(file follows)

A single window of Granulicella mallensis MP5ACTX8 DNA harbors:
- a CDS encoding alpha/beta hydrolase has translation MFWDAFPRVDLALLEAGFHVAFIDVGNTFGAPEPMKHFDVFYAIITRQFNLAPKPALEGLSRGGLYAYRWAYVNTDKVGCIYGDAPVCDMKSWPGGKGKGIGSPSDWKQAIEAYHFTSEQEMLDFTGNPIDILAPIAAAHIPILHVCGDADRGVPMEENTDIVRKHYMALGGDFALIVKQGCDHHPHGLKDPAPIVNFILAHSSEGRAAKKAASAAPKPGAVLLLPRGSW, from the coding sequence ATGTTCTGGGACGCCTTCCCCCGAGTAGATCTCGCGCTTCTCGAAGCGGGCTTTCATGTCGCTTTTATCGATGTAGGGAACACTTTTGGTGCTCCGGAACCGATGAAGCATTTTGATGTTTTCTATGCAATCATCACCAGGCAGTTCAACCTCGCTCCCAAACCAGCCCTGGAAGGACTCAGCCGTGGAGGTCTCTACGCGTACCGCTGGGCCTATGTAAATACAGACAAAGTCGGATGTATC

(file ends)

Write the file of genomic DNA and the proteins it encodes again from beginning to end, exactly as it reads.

A single window of Granulicella mallensis MP5ACTX8 DNA harbors:
- a CDS encoding alpha/beta hydrolase has translation MFWDAFPRVDLALLEAGFHVAFIDVGNTFGAPEPMKHFDVFYAIITRQFNLAPKPALEGLSRGGLYAYRWAYVNTDKVGCIYGDAPVCDMKSWPGGKGKGIGSPSDWKQAIEAYHFTSEQEMLDFTGNPIDILAPIAAAHIPILHVCGDADRGVPMEENTDIVRKHYMALGGDFALIVKQGCDHHPHGLKDPAPIVNFILAHSSEGRAAKKAASAAPKPGAVLLLPRGSW, from the coding sequence ATGTTCTGGGACGCCTTCCCCCGAGTAGATCTCGCGCTTCTCGAAGCGGGCTTTCATGTCGCTTTTATCGATGTAGGGAACACTTTTGGTGCTCCGGAACCGATGAAGCATTTTGATGTTTTCTATGCAATCATCACCAGGCAGTTCAACCTCGCTCCCAAACCAGCCCTGGAAGGACTCAGCCGTGGAGGTCTCTACGCGTACCGCTGGGCCTATGTAAATACAGACAAAGTCGGATGTATC